We observed that SM quality, as evaluated by IMAT, and muscular strength, but not SM mass, is an important determinant of IS in obese adolescent boys. Consistent with the previous observations in adults,5 we did not find significant relationships between total SM mass and IS in adolescents. Although it has been suggested that SM is the major site of glucose disposal,1 SM quality, rather than SM mass per se, may be more important in determining IS in obesity. Whether this is the case in non-obese adolescents, remains to be determined. Previous studies in adults report that IMAT and muscle oxidative capacity14 are significantly associated with IS. Further, our finding that muscular strength is an independent correlate of IS is consistent with others, reporting that muscular strength is an independent predictor of HOMA−IR15, 16 in youth, and that a 1-RM bench press or leg press is associated with IS17 and metabolic syndrome13 in adults. These findings suggest that there may be a link between metabolic and mechanical muscle functions, or that strength may be a good surrogate of insulin-sensitizing physical activity.17
It is important to note that our cross-sectional observation does not allow us to infer a causal relationship between IMAT, muscular strength and IS. Because of significant gender differences in both body composition and muscular strength, confirmation of these findings in females is required. In our study, neither SM or strength are significantly associated with IS after controlling for AT. Though this study only demonstrates cross-sectional associations, it may suggest that obesity reduction may be more important for obese youth than interventions that increase SM or strength. This is interesting given our previous results6 that resistance exercise was superior to aerobic exercise for improving IS. Further studies are needed to determine if interventions that improve muscle strength and quality are as beneficial in improving IS as interventions that are aimed at reducing obesity in youth.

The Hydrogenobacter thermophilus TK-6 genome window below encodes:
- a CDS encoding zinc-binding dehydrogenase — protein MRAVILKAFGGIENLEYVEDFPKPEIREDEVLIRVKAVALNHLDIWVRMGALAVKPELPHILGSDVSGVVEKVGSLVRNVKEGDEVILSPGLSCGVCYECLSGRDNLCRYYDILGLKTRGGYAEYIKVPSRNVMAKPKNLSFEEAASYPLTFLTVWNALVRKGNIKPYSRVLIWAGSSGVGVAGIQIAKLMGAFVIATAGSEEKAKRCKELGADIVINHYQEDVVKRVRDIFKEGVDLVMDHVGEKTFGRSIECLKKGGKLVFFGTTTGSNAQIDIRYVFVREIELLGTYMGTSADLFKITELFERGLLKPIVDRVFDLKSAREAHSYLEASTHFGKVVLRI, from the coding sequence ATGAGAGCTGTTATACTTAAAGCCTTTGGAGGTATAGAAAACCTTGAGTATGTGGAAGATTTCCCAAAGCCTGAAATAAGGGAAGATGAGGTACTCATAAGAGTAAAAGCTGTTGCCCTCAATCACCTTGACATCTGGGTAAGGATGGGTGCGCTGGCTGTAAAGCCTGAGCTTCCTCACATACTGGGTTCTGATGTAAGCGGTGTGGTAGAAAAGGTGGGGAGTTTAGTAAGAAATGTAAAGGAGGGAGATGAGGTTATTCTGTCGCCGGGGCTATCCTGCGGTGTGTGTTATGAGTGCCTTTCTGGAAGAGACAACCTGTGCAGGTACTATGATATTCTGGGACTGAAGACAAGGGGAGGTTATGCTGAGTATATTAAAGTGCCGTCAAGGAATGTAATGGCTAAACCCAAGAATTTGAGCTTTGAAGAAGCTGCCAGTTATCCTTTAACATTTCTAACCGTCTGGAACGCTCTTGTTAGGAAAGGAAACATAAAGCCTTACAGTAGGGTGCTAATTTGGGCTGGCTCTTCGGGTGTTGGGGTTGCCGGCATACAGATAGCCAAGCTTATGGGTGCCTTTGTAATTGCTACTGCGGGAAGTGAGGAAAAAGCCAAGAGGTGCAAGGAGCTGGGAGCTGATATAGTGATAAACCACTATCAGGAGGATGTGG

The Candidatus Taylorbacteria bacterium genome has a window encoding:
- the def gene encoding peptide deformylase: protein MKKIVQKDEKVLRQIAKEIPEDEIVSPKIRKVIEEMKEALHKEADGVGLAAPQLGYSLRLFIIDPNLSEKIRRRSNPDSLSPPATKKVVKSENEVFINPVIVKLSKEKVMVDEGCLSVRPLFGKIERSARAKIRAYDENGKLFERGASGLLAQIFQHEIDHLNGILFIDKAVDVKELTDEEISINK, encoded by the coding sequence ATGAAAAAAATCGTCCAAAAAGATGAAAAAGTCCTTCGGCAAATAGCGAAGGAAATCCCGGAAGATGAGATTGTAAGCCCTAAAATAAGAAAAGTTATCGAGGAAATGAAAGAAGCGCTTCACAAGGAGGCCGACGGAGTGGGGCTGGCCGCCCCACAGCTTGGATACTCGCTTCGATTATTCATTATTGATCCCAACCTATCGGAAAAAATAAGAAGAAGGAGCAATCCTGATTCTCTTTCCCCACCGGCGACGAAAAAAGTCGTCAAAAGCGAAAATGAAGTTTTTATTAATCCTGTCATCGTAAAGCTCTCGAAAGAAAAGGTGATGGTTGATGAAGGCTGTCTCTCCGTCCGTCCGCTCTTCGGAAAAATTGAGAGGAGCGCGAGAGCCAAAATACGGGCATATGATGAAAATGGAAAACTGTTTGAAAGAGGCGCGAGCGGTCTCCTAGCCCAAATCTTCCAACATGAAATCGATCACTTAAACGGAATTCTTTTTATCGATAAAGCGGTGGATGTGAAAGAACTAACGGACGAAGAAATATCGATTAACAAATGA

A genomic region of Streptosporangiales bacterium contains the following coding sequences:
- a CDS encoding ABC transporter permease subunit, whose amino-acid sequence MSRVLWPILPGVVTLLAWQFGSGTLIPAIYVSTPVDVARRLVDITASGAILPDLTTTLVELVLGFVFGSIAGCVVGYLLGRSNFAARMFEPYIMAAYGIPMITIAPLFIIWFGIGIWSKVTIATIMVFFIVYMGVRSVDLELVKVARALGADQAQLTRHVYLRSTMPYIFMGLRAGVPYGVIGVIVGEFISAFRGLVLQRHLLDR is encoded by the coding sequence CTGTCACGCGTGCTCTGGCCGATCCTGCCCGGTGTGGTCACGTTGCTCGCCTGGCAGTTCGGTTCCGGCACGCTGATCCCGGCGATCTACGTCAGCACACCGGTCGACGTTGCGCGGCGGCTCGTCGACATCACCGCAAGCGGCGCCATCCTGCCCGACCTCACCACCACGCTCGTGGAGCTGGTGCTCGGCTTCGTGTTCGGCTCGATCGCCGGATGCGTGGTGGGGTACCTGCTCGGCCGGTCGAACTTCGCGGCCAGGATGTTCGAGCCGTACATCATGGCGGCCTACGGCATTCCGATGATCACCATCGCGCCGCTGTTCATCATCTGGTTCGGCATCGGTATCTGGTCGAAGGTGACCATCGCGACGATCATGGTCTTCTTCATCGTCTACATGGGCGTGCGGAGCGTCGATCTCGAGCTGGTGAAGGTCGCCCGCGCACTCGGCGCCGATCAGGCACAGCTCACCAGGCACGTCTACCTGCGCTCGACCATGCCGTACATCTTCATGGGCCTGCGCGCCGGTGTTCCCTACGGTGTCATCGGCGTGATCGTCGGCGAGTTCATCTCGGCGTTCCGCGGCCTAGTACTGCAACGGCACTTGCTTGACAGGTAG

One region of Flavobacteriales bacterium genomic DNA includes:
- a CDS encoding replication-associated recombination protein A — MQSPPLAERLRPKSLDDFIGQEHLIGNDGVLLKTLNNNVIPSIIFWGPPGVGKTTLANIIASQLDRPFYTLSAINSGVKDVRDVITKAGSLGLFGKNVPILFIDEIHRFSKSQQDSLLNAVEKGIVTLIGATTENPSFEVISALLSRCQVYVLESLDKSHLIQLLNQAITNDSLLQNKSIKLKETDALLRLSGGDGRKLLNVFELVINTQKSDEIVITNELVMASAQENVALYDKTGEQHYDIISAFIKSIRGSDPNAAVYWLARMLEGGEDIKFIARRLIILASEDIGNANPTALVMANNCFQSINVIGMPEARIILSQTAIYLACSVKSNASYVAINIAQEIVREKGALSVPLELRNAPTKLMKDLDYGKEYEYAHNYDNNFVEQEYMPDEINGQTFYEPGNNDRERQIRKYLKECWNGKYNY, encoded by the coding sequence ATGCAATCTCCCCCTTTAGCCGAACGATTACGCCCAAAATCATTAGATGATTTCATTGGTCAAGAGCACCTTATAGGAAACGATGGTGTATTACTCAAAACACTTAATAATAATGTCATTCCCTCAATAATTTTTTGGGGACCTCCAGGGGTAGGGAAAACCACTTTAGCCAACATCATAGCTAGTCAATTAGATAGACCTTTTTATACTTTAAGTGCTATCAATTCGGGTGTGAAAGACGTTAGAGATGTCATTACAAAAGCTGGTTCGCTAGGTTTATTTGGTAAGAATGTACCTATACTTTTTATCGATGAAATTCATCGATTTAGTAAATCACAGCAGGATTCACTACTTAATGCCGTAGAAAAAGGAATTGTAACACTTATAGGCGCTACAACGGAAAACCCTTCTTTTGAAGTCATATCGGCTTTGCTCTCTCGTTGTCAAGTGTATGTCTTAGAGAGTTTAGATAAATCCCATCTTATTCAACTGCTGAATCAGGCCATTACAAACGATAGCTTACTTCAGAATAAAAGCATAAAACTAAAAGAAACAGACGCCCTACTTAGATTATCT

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This research was funded by grants 7-08-JF-27 (Lee, American Diabetes Association Junior Faculty Award), Department of Defense (Lee and Arslanian), Children’s Hospital of Pittsburgh Cochrane-Weber Foundation (Lee) and UL1 RR024153 CTSA. The authors express their gratitude to the study participants and their parents, to Nancy Guerra and the PCTRC nursing staff for their excellent contributions. This work was presented at the Obesity Society Annual Meeting, October 1–5, 2011 in Orlando, FL, USA.
The authors declare no conflict of interest.
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Lee, S., Kim, Y., White, D. et al. Relationships between insulin sensitivity, skeletal muscle mass and muscle quality in obese adolescent boys. Eur J Clin Nutr 66, 1366–1368 (2012). https://doi.org/10.1038/ejcn.2012.142
- SM mass
- intermuscular adipose tissue
- muscular strength
- childhood obesity